There’s more. SPOILER ALERT: Ran asks Bianca’s mother for Bianca’s hand in marriage, and she relents, even though she warns him not to go down this path. Soon, Ran and Bianca are married, and he revels in the idea that he now owns those hands with which he is so obsessed. He can touch them whenever he wants. He goes home to do just that, and sure enough, at first her hands cradle one of his own, playing with his fingers, entwining with them. He’s just as happy as can be.

And then, her hands creep up to his throat and start squeezing the life out of him. Sturgeon, who had unusual ideas for his time, is telling us about his disgust with the accepted way of things. The traditional marriage, for example. Back then, when a man married a woman, he essentially owned her and could do whatever he wanted to her. Back then, for example, it wasn’t possible to rape your own wife. The husband owned his wife’s pussy, so how could he violate it? This is Sturgeon pointing out how this is not just a foolish notion, but truly impossible. The wife can always strike back. In Bianca’s case, she doesn’t even get punished for it. The authorities find her mother crying over the body, so they assume she did it. In the meantime, it looks like Bianca’s hands have taken their final journey; Sturgeon ends by telling us that her “hands were quite dead, drooping like brown leaves from her wrists.” END OF SPOILERS.

Chances are, if you’re reading this review, you’ve also read this story. On the off chance you haven’t, this is required reading. Get on it.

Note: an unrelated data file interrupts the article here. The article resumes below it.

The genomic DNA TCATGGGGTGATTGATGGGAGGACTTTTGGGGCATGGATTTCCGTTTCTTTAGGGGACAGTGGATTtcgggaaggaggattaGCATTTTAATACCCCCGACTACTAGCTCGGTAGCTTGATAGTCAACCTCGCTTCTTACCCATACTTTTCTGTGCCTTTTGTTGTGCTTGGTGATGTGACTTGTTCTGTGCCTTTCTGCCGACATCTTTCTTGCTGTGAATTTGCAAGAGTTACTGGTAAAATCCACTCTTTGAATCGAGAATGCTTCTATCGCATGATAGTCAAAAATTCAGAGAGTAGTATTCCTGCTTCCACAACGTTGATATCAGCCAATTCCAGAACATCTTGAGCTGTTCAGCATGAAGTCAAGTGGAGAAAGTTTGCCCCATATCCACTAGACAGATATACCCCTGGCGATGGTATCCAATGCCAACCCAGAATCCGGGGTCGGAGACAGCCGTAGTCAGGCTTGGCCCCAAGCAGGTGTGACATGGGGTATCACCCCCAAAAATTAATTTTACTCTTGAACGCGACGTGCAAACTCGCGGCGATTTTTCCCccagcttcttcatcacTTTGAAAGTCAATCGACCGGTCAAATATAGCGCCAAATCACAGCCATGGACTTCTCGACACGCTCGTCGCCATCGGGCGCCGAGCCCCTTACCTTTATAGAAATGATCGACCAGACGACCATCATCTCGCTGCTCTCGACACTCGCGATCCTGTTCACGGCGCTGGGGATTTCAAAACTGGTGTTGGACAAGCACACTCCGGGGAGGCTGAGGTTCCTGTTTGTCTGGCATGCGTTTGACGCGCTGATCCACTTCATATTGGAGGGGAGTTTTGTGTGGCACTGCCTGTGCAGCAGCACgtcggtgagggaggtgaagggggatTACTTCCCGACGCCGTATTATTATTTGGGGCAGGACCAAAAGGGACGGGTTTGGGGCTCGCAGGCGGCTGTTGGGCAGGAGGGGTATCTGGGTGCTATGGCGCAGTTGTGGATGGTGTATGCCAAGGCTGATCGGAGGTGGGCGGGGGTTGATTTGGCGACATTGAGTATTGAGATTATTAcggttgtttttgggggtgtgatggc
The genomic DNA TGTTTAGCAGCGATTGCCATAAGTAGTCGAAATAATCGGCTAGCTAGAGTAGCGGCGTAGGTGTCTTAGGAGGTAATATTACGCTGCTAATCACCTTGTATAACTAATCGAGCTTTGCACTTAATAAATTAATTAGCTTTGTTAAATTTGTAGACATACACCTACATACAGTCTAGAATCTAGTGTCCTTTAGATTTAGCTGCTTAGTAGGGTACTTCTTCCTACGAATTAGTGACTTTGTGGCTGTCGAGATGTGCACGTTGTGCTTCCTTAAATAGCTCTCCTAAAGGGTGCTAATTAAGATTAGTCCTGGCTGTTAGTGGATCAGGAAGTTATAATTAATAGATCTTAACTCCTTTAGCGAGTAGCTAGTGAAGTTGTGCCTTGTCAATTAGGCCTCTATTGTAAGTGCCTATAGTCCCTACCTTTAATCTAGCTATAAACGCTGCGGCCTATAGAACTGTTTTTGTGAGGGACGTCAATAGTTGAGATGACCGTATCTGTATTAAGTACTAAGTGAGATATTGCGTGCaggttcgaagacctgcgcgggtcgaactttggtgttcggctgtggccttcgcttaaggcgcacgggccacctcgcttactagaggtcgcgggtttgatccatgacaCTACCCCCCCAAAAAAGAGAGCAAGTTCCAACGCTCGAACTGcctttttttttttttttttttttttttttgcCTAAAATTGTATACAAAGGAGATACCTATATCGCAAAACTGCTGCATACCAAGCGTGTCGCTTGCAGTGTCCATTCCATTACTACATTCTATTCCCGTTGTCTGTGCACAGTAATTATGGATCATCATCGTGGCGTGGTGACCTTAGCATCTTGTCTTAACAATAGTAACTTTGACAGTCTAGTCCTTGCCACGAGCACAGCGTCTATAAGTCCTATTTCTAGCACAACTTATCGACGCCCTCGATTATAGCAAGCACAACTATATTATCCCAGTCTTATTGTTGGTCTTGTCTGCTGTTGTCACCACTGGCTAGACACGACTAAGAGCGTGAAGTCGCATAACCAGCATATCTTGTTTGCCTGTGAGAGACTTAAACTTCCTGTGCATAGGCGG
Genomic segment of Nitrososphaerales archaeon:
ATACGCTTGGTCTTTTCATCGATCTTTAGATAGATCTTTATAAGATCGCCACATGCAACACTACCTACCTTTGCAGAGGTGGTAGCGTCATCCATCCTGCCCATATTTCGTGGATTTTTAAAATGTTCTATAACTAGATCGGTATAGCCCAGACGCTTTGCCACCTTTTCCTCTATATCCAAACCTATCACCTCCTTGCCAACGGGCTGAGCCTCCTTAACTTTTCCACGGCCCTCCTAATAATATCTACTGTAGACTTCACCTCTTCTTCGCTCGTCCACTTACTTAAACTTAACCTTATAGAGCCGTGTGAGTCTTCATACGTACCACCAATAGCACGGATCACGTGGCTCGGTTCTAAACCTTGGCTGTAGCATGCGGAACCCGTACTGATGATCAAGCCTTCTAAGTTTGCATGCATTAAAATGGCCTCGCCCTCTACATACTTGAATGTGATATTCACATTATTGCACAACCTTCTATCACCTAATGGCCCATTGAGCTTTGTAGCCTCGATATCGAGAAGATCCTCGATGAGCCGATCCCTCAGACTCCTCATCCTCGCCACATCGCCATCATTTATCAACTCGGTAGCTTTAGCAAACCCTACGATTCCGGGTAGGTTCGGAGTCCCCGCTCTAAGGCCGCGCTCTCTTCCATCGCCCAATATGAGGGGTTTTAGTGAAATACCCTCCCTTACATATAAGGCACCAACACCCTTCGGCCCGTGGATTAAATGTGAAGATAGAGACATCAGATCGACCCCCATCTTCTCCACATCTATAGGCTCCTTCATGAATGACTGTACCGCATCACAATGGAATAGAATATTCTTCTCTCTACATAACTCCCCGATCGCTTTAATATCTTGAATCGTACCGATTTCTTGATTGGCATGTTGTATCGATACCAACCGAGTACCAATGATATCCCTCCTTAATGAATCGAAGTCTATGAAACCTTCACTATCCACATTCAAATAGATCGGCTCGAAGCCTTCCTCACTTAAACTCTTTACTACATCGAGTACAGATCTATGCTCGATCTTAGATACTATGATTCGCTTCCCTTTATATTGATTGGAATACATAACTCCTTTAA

[This story first appeared in ARGOSY, and while it can't be read online at this time, it can be heard (read by Spider Robinson, no less) here.]

Friday, June 8, 2012

THE CENTURY'S BEST HORROR FICTION #46: A review of "Shonokin Town" by Manly Wade Wellman

Here we meet another of those recurring supernatural investigators as mentioned earlier in the review of “The Whistling Room.” Though Wellman was better known for his John the Balladeer stories, there is still a devoted following for John Thunstone, whom we meet in “Shonokin Town.” Like Carnacki, he investigates supernatural mysteries with the intent of resolving their danger. However, Carnacki uses knowledge as his sole weapon. Thunstone will use any means necessary. Carnacki is intrigued by the supernatural. Thunstone hates it and wants it destroyed.

Case in point: a doctor friend desperately needs his help. Dr. Smollett shows up at Thunstone’s place and tells him a story about vacationing in the Zoar Valley. (Thunstone already suspects something will be crazy about this, as he knows that people there tend to be born with hooves and crab hands.) In particular, at a town called Araby. He gets off the train there and meets with an old man who is actually in very good shape for his obvious age. However, there is something off about him. His ring fingers are shockingly long, longer than his middle fingers, and the pupils of his eyes are slits, not circles. He then notices the other people in this town are the same way.